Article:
(This article belongs to the Special Issue Effects of Individual Differences on Spatial Cognition)
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15 pages, 1743 KiB  
Article
Thalamic Functional Connectivity during Spatial Long-Term Memory and the Role of Sex
by Dylan S. Spets and Scott D. Slotnick
Brain Sci. 2020, 10(12), 898; https://doi.org/10.3390/brainsci10120898 - 24 Nov 2020
Cited by 5 | Viewed by 2236
Abstract
The thalamus has been implicated in many cognitive processes, including long-term memory. More specifically, the anterior (AT) and mediodorsal (MD) thalamic nuclei have been associated with long-term memory. Despite extensive mapping of the anatomical connections between these nuclei and other brain regions, little [...] Read more.
The thalamus has been implicated in many cognitive processes, including long-term memory. More specifically, the anterior (AT) and mediodorsal (MD) thalamic nuclei have been associated with long-term memory. Despite extensive mapping of the anatomical connections between these nuclei and other brain regions, little is known regarding their functional connectivity during long-term memory. The current study sought to determine which brain regions are functionally connected to AT and MD during spatial long-term memory and whether sex differences exist in the patterns of connectivity. During encoding, abstract shapes were presented to the left and right of fixation. During retrieval, shapes were presented at fixation, and participants made an “old-left” or “old-right” judgment. Activations functionally connected to AT and MD existed in regions with known anatomical connections to each nucleus as well as in a broader network of long-term memory regions. Sex differences were identified in a subset of these regions. A targeted region-of-interest analysis identified anti-correlated activity between MD and the hippocampus that was specific to females, which is consistent with findings in rodents. The current results suggest that AT and MD play key roles during spatial long-term memory and suggest that these functions may be sex specific. Full article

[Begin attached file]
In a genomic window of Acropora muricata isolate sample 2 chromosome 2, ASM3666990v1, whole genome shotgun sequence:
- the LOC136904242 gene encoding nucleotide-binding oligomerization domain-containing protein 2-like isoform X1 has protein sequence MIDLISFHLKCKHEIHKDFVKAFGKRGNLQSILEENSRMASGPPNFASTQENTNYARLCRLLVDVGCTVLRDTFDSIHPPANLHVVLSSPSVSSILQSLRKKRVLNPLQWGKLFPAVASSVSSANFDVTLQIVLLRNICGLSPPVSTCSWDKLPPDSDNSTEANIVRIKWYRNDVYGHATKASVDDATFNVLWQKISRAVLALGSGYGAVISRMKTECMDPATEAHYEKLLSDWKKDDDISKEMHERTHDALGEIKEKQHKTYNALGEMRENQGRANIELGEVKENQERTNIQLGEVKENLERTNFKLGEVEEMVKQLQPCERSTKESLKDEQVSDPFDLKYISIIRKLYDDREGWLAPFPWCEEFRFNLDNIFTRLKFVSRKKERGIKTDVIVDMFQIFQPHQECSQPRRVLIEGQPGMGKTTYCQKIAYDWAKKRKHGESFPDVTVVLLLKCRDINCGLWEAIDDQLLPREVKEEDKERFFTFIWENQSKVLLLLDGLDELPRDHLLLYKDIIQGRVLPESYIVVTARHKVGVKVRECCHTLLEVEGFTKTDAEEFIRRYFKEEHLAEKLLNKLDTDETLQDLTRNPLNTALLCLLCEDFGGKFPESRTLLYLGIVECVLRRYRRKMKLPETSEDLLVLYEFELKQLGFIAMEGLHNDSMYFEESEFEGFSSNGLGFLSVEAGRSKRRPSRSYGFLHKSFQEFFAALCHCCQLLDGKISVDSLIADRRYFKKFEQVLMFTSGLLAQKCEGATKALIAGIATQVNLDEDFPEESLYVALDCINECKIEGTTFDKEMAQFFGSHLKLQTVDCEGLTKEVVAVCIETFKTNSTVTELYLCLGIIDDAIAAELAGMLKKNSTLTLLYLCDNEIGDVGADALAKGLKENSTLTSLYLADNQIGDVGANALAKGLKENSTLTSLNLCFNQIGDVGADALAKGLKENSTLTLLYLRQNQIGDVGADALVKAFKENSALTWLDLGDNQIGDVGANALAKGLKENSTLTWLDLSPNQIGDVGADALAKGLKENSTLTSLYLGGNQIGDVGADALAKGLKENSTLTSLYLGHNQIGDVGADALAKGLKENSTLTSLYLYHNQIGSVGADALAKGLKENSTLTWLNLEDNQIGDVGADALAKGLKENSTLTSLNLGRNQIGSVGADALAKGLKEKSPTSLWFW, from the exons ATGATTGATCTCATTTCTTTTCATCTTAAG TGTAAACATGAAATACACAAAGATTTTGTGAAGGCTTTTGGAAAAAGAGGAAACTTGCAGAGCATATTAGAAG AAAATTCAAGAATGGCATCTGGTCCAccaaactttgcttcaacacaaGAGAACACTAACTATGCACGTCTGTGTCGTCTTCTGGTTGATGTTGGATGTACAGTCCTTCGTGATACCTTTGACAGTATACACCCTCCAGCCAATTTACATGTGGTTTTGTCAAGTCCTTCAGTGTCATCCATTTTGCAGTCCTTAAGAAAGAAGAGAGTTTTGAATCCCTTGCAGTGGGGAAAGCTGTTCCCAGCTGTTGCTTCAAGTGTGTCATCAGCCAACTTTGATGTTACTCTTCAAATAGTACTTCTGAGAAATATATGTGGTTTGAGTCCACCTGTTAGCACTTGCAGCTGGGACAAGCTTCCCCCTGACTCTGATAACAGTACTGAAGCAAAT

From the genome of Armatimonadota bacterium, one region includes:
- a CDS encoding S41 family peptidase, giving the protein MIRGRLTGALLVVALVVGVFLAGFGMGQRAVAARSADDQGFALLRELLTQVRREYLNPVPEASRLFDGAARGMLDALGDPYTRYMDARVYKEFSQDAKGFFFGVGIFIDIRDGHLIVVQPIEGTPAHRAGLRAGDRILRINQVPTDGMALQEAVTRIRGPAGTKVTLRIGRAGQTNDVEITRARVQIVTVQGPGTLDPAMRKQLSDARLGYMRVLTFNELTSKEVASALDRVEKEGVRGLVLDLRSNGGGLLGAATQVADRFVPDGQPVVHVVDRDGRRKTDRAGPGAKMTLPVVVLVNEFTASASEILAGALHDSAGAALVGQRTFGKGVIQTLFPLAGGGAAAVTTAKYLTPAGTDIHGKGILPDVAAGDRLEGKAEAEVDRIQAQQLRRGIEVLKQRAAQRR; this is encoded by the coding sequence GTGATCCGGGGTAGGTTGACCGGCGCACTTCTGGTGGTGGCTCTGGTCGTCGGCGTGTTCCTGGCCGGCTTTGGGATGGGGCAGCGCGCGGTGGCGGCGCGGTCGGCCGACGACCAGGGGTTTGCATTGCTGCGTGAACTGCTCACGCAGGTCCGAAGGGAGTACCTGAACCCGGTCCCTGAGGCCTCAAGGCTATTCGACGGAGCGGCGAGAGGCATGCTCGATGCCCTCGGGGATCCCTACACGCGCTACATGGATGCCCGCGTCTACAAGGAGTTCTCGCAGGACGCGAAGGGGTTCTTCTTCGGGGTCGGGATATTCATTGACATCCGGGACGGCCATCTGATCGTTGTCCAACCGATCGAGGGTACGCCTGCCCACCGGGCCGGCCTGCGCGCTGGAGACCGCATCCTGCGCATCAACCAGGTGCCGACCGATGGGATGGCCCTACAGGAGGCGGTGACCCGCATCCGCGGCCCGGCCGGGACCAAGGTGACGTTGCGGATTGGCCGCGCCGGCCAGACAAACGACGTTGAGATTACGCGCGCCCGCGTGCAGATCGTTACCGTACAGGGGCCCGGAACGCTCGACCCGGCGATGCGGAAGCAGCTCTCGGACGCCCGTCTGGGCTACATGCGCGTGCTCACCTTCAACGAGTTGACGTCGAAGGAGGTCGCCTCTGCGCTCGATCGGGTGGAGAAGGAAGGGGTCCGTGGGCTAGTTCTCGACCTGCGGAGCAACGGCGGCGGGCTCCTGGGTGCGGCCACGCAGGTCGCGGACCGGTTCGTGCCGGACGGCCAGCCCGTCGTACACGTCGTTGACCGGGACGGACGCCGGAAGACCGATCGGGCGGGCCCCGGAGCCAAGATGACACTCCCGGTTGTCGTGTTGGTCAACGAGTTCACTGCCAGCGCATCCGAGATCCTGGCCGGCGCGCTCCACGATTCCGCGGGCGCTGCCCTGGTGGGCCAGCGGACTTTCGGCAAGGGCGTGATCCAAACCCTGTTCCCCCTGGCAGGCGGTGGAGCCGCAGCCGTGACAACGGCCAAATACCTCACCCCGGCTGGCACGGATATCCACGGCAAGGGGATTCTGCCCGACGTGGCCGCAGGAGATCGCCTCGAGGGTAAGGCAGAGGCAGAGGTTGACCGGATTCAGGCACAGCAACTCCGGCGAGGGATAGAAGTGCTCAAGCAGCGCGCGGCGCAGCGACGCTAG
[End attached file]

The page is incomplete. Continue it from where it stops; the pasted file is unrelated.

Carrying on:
(This article belongs to the Special Issue Effects of Individual Differences on Spatial Cognition)
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12 pages, 911 KiB  
Article
Chatting While Walking Does Not Interfere with Topographical Working Memory
by Laura Piccardi, Alessia Bocchi, Massimiliano Palmiero, Maddalena Boccia, Simonetta D’Amico and Raffaella Nori
Brain Sci. 2020, 10(11), 811; https://doi.org/10.3390/brainsci10110811 - 02 Nov 2020
Cited by 3 | Viewed by 1682
Abstract
In the present study, we employed the dual task technique to explore the role of language in topographical working memory when landmarks are present along the path. We performed three experiments to mainly test the effects of language but also motor, spatial motor [...] Read more.